Chinese Percussion Music

Grade Levels: 5 - 10

Teach students about Chinese percussion instruments and ensemble performances. This lesson was contributed by Han Kuo-Huang.


Objectives

  • Students will play in a Chinese percussion ensemble.
  • Students will perform several compositions with percussion instruments.

Materials

  • “Lion Dance Number 1,” “Lion Dance Number 2,” and “Dragon Dance” (found in Chinese Percussion Ensembles).
  • Cymbals
  • Small gongs played with a thin wooden mallet
  • Large gongs played with a padded mallet
  • Large drums played with two thick sticks

Procedure

  1. Give the students the following background information: The Chinese call their percussion ensemble luogu, which means “gongs and drums.” The ensemble may range in size from two to a small group of players. Percussion ensembles are used in a variety of settings: theaters, parades, and folk music groups. The four major instruments used in Chinese percussion music are the bo cymbals, the xiaoluo (small gong), the daluo (large gong), and the dagu (large skin-headed drum). If Chinese instruments are not available, use Western substitutes, such as drums, tam-tam, and small cymbals.

  2. Perform the “Lion Dance Number 1” and “Lion Dance Number 2” (Found in Chinese Percussion Ensembles) and then perform the “Dragon Dance” (Found in Chinese Percussion Ensembles). Read the following performance instructions before proceeding:

    1. The drummer is the leader of the ensemble and sets the tempo (each quarter note equals approximately 100-112) by striking the drum twice on the rim before each selection (indicated in the score by the x-shaped note heads). Each composition repeats in ostinato fashion. To end the performance, the drummer should play the ending signal, which is a drumroll followed by two eighth notes, shown just below the appropriate measure of the score. This signal leads the group to the conclusion.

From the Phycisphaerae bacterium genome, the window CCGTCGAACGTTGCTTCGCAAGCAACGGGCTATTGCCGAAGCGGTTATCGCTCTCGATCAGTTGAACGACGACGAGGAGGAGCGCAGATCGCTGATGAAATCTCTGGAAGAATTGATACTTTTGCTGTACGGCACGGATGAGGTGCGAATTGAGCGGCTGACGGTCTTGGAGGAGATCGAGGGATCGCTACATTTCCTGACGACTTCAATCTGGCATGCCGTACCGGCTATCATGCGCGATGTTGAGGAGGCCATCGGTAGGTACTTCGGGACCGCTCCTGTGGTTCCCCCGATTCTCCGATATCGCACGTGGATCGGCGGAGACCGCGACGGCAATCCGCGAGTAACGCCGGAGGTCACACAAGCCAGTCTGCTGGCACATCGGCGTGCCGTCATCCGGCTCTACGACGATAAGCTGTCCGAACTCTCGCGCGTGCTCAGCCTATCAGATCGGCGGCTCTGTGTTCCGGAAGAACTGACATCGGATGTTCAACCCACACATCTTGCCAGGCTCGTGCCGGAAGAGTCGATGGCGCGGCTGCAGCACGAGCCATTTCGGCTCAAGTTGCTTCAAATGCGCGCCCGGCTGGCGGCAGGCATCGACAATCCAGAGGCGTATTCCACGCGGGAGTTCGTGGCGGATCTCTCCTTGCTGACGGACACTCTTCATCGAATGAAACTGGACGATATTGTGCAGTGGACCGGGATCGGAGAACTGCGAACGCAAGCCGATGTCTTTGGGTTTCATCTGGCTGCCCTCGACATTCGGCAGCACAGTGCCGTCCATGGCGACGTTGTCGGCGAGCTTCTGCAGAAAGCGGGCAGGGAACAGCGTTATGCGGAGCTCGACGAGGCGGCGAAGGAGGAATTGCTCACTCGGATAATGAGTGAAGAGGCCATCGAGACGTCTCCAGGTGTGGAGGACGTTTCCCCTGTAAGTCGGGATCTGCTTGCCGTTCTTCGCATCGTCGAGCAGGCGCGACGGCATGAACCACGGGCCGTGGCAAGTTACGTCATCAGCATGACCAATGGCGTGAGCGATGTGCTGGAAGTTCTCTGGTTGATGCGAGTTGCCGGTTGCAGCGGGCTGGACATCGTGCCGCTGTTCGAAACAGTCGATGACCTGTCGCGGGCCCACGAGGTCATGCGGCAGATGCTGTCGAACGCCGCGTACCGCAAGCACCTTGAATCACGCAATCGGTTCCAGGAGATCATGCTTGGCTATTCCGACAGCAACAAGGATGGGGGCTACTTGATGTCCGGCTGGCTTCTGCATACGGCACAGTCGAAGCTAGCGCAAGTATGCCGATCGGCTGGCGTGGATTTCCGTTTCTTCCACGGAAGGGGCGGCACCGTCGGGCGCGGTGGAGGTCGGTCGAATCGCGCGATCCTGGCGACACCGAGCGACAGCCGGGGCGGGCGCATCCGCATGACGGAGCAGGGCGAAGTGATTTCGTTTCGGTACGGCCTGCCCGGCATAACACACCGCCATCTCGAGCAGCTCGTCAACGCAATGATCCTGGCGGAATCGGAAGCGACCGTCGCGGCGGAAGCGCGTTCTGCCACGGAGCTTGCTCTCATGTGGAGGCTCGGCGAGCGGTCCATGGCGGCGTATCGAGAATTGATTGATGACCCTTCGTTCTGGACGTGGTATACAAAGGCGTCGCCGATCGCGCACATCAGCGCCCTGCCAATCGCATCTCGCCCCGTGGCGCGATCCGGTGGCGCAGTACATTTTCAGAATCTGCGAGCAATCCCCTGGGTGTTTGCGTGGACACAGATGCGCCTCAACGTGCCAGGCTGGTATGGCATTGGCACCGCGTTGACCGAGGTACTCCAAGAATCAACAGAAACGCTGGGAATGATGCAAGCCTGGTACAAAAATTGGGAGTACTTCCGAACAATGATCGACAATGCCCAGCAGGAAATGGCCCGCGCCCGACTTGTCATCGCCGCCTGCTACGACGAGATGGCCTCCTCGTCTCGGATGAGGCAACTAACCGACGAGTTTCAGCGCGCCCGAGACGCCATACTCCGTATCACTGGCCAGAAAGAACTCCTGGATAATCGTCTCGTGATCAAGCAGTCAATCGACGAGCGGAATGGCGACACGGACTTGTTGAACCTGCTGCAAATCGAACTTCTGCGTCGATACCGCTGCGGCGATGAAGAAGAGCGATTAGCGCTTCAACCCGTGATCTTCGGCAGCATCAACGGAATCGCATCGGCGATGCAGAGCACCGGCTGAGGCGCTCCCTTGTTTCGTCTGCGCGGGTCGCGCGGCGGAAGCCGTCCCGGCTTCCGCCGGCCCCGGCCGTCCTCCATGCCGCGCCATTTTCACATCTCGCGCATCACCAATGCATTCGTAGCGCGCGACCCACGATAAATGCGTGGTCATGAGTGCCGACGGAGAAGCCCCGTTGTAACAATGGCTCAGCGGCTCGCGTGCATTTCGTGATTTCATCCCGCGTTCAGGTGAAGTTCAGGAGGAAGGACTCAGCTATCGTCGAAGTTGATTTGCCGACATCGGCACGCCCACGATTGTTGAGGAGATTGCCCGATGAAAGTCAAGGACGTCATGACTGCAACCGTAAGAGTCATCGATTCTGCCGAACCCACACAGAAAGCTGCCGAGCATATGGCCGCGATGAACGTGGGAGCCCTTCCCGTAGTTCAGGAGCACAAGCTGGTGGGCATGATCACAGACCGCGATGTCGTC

2. Perform each composition alone. When the students have mastered the performances, play all the compositions together as a suite, repeating the individual segments as many times as you wish. When played as a suite, only the introductory signal for the first piece is used; the ending measures of the first and second pieces are omitted. The “ending signals” in the first and second pieces become “changing signals” for the next section.

Standards Correlations

  • Standard 2

    : Performing on instruments, alone and with others, a varied repertoire of music
  • Standard 5

    : Reading and notating music

Excerpted from Multicultural Perspectives in Music Education.

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Provided in partnership with NAfME

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